Brasenose College St. Mary's, the university church, appears under restoration at right.

The view along the High Street from the St. Mary's Passage end

J. Mordaunt Crook explains that this addition to the college could only have been made after its infamous Principal Shippen arranged for the purchase of eight properties on the High between 1715 and 1736 (134). See Crook for the interesting story how the New Quad almost became a Classical Revival building when the college asked in turn Nicholas Hawksmoor, James Wyatt, John Nash, John Soane, and Philip Hardwick for designs (137-38, 165-67).


A century and a half later, long after all the properties had been assembled, Thomas Graham Jackson (1835-1924), finally created the New Quad, beginning with its West and North sides of a new quadrangle (1881-83 and 1886-87). Then came the side facing the High, which saw completion in two phases, 1887-90 and 1909—11. “Jackson's design had to look two ways: inward towards the quiet world of the college; outward on to the bustle of the High. The inner front he made appropriately collegiate; it simply followed the pattern of what had already been built. It was the outer front which presented him with problems” (293), the most important of which involved creating a powerful “symbolic entrance” that would not jar with the buildings on the High. He had to build a gateway.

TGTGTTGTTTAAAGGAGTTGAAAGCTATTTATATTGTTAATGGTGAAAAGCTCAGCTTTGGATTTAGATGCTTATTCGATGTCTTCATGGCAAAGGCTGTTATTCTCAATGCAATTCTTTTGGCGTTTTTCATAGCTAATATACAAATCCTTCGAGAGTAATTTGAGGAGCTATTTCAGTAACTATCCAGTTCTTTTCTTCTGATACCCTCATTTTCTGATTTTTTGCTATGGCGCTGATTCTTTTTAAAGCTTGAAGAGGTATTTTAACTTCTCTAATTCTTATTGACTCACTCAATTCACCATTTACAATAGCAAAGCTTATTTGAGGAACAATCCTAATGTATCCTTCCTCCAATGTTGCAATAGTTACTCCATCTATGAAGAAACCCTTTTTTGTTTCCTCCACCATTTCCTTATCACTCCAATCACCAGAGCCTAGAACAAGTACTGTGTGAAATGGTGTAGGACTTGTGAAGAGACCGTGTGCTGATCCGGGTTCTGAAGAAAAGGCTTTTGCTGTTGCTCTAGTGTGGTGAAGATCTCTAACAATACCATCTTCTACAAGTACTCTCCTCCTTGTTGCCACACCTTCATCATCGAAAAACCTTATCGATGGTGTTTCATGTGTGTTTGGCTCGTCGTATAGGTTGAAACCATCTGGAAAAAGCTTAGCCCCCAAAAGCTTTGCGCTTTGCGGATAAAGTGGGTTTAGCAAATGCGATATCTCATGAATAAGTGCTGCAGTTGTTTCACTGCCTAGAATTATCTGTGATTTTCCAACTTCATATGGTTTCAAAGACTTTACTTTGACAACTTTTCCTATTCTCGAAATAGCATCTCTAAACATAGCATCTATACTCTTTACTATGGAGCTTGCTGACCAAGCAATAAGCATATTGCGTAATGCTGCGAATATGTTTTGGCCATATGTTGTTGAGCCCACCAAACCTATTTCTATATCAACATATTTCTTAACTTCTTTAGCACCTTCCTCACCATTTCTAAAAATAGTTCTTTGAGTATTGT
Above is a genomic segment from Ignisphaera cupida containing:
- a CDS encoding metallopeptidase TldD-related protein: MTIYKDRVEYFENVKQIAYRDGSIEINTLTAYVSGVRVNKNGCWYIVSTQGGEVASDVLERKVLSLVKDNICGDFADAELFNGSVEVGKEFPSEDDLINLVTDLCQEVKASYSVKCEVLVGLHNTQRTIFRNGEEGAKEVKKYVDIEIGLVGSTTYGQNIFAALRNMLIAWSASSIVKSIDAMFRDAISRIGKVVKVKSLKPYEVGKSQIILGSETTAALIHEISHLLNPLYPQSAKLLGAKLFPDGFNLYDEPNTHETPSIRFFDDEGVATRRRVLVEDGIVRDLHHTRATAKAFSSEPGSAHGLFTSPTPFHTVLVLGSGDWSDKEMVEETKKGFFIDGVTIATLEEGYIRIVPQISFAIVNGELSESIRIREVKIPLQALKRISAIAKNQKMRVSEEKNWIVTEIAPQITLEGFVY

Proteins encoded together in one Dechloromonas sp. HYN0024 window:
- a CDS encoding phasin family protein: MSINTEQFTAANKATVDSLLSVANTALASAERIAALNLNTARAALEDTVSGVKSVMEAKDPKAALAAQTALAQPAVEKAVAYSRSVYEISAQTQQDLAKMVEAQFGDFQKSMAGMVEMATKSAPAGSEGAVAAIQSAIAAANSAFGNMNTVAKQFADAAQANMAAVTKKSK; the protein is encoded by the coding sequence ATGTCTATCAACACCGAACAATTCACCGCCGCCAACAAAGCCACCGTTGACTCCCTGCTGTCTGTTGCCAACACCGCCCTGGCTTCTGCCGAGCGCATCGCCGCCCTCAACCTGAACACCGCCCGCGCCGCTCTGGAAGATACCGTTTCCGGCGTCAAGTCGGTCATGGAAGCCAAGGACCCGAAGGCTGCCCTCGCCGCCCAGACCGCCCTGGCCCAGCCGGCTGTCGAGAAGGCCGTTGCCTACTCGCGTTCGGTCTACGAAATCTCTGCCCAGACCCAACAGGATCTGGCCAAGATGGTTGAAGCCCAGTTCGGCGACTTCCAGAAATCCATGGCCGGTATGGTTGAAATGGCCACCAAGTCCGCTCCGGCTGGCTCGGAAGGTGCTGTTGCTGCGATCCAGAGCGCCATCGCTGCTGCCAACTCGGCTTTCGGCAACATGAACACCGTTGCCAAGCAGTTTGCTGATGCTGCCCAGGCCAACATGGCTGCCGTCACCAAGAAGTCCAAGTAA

“But in Oxford there could be no gateway without a tower. And a conventional tower posed difficulties: it would present too bold a rectangle, too harsh a cube, when placed sequentially between the spire of St Mary's and the steeple of All Saints. Again, a third vertical feature could assume the form of neither steeple nor spire without at least some sense of visual redundancy. So Jackson hit upon a daring compromise: a steeple with an open crown; a multi-buttressed pinnacle—gravity defying, diaphanous—soaring high above the squarest of square towers; the tower itself, pierced at its base with a vaulted, ceremonial porch. One final touch: this grand vertical feature was to be set back from the line of the High Street, placed behind an open screen” (293).

Other images of Brasenose College, Oxford

Photograph, formatting, and text by George P. Landow. [You may use these images without prior permission for any scholarly or educational purpose as long as you (1) credit the photographer and (2) link your document to this URL in a web document or cite the Victorian Web in a print one.]


Crook, Joseph Mordaunt. Brasenose: The Biography of an Oxford College. Oxford: Oxford University Press, 2008.

Last modified 1 October 2012